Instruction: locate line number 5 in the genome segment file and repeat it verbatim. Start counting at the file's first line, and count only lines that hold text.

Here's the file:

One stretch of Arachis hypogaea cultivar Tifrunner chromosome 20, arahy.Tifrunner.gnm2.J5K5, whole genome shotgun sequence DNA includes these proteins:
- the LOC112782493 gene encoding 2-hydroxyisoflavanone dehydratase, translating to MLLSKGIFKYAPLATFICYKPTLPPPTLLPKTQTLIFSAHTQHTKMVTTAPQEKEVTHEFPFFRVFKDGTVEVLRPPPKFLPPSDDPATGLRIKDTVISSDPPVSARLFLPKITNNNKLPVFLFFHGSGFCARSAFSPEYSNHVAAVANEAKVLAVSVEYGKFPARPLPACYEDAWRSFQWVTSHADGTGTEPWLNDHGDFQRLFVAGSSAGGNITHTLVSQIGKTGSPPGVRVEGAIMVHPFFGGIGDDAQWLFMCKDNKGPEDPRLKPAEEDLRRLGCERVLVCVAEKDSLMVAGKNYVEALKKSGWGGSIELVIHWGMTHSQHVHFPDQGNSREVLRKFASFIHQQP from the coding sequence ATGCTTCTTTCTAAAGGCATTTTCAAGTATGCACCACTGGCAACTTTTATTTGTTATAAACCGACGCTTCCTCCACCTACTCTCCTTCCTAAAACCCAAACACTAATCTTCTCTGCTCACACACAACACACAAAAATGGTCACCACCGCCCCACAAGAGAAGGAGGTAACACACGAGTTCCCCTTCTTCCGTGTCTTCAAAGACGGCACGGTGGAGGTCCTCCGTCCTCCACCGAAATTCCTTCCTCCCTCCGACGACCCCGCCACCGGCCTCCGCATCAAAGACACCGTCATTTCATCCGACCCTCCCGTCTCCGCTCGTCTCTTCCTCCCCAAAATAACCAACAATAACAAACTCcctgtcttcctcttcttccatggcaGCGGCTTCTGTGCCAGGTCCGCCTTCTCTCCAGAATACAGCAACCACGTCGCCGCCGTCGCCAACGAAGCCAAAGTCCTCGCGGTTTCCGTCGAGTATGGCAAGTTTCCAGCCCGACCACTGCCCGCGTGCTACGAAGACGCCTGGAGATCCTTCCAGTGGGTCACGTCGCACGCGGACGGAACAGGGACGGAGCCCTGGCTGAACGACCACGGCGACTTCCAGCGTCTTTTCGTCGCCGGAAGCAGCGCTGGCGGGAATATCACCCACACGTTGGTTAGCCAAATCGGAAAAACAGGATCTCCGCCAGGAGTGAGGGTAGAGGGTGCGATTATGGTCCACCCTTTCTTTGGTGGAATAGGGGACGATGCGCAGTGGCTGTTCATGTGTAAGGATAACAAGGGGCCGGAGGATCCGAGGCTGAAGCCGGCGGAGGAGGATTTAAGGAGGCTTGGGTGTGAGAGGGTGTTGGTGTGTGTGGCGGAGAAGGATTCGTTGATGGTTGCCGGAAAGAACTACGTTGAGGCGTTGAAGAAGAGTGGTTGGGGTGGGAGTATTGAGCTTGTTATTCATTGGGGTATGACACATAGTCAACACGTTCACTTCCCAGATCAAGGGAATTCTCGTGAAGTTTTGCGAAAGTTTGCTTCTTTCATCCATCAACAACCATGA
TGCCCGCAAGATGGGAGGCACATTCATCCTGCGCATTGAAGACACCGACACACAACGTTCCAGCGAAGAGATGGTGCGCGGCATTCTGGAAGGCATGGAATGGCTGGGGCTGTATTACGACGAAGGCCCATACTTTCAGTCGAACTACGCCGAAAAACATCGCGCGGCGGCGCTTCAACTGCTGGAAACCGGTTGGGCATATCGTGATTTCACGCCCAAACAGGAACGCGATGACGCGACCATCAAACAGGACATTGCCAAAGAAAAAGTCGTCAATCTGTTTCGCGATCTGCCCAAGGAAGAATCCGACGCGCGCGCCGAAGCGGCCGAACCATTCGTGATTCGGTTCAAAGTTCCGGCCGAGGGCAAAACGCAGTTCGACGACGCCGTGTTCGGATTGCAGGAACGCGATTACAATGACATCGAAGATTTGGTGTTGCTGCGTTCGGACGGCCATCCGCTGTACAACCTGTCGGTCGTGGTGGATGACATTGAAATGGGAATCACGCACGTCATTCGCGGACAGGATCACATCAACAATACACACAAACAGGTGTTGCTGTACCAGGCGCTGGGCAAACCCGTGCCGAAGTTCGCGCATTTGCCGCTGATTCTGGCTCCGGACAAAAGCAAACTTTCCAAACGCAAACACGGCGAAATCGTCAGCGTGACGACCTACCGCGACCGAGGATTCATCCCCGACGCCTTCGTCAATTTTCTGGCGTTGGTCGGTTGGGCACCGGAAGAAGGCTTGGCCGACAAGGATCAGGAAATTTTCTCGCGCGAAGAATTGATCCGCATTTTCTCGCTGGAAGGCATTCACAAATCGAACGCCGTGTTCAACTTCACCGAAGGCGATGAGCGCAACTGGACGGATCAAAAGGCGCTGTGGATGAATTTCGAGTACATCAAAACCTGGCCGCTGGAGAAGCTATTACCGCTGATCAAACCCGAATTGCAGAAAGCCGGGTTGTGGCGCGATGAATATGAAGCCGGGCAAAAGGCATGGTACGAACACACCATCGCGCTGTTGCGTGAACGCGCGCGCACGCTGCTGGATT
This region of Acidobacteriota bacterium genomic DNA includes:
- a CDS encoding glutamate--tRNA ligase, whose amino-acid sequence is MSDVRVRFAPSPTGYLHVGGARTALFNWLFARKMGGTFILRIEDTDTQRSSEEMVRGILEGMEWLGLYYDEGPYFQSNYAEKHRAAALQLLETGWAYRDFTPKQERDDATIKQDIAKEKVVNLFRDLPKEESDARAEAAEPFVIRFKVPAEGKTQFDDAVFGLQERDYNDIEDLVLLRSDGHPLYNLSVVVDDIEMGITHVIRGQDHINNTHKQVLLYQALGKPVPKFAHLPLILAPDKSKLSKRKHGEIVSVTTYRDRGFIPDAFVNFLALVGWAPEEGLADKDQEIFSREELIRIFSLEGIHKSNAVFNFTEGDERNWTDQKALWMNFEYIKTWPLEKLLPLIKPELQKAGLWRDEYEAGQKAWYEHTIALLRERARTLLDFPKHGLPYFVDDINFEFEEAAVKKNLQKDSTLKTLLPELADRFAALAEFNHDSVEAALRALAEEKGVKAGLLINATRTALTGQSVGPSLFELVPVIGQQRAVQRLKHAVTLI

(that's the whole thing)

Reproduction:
- a CDS encoding glutamate--tRNA ligase, whose amino-acid sequence is MSDVRVRFAPSPTGYLHVGGARTALFNWLFARKMGGTFILRIEDTDTQRSSEEMVRGILEGMEWLGLYYDEGPYFQSNYAEKHRAAALQLLETGWAYRDFTPKQERDDATIKQDIAKEKVVNLFRDLPKEESDARAEAAEPFVIRFKVPAEGKTQFDDAVFGLQERDYNDIEDLVLLRSDGHPLYNLSVVVDDIEMGITHVIRGQDHINNTHKQVLLYQALGKPVPKFAHLPLILAPDKSKLSKRKHGEIVSVTTYRDRGFIPDAFVNFLALVGWAPEEGLADKDQEIFSREELIRIFSLEGIHKSNAVFNFTEGDERNWTDQKALWMNFEYIKTWPLEKLLPLIKPELQKAGLWRDEYEAGQKAWYEHTIALLRERARTLLDFPKHGLPYFVDDINFEFEEAAVKKNLQKDSTLKTLLPELADRFAALAEFNHDSVEAALRALAEEKGVKAGLLINATRTALTGQSVGPSLFELVPVIGQQRAVQRLKHAVTLI